Facebook and TiVo are battling over a gesture — the “thumbs up” — that’s been part of the Western cultural canon since the days of Roman gladiators and has continued with modern practitioners Siskel, Ebert and The Fonz.
Last October, TiVo challenged Facebook’s 2010 registration of a “thumbs up” mark for its “Like” feature, familiar to the site’s 1 billion-plus users worldwide. The DVR company — whose legal team has netted more than $1 billion in patent-litigation settlements from Dish Network, AT&T and Verizon — said it has used “thumbs up” and “thumbs down” icons in its DVRs since 1999 and it would be harmed if Facebook’s “confusingly similar proposed thumb mark is allowed to register,” according to its complaint with the U.S. Patent & Trademark Office.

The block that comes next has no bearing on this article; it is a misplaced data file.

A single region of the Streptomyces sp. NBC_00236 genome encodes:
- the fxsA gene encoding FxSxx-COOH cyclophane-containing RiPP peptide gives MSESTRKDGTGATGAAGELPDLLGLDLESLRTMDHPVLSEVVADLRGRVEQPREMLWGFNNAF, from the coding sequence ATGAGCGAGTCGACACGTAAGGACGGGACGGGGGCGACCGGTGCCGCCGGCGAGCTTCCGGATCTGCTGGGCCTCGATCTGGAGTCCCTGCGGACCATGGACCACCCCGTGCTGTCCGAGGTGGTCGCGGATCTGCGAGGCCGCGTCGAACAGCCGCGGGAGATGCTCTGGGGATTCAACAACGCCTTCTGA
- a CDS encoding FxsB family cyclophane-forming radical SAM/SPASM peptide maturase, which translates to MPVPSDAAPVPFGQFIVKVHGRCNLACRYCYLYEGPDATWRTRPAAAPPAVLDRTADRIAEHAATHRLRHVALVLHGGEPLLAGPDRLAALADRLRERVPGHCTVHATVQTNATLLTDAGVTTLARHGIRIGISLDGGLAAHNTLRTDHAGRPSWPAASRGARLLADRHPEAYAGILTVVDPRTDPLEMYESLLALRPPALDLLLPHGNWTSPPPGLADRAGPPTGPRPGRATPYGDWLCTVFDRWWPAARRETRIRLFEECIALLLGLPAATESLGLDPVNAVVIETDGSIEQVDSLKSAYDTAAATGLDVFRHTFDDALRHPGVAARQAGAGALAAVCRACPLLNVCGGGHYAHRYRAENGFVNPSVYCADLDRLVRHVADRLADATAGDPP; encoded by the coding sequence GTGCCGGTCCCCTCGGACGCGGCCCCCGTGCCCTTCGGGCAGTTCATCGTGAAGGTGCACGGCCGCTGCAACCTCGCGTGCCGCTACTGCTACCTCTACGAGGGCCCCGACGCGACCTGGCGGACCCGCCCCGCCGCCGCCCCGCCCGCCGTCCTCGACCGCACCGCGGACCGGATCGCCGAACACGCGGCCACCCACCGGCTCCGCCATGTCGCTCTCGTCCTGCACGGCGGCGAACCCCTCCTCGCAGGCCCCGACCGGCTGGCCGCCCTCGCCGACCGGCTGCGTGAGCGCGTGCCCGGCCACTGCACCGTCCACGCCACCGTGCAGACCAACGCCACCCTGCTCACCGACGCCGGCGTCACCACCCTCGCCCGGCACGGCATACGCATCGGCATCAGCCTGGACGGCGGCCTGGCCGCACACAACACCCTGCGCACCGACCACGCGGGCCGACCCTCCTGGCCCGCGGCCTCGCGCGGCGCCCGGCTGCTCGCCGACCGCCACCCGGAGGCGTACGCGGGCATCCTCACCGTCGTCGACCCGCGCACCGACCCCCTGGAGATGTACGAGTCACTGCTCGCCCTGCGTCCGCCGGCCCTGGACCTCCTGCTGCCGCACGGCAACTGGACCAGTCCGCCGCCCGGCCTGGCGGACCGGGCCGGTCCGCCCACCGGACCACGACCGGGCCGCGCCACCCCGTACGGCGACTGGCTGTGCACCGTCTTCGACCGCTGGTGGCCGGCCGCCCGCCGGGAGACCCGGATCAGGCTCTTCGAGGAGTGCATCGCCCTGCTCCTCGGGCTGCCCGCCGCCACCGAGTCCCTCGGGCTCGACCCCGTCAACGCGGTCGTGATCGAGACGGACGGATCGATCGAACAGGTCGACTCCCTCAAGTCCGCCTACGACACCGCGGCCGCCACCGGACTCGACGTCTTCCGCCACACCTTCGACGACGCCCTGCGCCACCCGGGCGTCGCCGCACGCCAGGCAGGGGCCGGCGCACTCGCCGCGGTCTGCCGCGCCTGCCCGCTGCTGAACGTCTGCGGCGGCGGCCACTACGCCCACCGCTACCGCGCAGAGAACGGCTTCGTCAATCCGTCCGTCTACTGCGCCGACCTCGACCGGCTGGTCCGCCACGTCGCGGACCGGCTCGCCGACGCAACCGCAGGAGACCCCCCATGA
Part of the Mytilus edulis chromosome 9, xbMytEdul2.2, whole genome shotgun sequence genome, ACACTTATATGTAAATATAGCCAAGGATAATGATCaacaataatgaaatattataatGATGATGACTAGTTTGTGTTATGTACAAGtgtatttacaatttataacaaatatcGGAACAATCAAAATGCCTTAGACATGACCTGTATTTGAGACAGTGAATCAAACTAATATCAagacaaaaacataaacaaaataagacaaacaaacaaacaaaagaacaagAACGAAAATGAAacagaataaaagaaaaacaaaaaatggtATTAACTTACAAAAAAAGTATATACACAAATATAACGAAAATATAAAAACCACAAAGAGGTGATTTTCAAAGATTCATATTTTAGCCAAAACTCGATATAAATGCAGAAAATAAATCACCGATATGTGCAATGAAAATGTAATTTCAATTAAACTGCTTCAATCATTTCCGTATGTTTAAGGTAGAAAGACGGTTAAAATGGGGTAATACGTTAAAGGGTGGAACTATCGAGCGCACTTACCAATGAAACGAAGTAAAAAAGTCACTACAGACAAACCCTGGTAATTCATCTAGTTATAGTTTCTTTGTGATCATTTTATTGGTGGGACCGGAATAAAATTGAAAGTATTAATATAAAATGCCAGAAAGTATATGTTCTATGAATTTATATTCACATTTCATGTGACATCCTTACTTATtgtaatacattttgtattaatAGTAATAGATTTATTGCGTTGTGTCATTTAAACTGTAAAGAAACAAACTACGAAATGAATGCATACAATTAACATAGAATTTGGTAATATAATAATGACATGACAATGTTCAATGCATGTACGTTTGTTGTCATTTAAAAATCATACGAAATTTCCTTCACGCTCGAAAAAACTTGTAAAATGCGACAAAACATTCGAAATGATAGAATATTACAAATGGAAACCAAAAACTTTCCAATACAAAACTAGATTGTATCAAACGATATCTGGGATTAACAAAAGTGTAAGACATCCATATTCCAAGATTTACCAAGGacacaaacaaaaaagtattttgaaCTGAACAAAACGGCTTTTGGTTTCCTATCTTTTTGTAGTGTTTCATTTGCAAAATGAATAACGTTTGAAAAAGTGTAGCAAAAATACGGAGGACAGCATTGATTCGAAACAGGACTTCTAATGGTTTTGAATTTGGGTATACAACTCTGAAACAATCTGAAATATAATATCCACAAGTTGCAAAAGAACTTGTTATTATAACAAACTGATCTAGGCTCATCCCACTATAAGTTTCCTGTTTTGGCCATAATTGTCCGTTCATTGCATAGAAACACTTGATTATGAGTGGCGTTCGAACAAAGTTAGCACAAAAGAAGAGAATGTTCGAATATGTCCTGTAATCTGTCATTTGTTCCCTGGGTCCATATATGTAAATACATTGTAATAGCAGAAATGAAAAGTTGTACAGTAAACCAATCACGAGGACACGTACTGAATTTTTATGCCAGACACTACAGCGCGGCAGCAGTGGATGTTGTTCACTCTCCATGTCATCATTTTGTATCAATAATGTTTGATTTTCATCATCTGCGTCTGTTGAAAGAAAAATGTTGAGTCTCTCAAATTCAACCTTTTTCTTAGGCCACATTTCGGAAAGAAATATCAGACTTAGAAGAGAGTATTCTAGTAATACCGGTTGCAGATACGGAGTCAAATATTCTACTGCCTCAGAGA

The social-media giant’s response? Big dislike: Facebook countered that TiVo has no valid claims on tiny gloved thumbs.
In a response filed last week, Facebook said TiVo has “failed to protect, police and/or control those marks from widespread use and/or failed to exercise quality control over its licensees resulting in abandonment of its trademark rights.” Facebook also denied that TiVo has “strong common-law rights in the TiVo thumbs marks.”
The companies declined to comment on the quarrel.
Facebook and TiVo have been in settlement talks over the thumb-wrestling, according to the USPTO Trademark Trial and Appeal Board. But unless and until that happens, the dispute over the digital digit is proceeding, with discovery in the case set to open April 23. The Wire trusts that all relevant documents will be backed up for safekeeping on (sorry) thumb drives.
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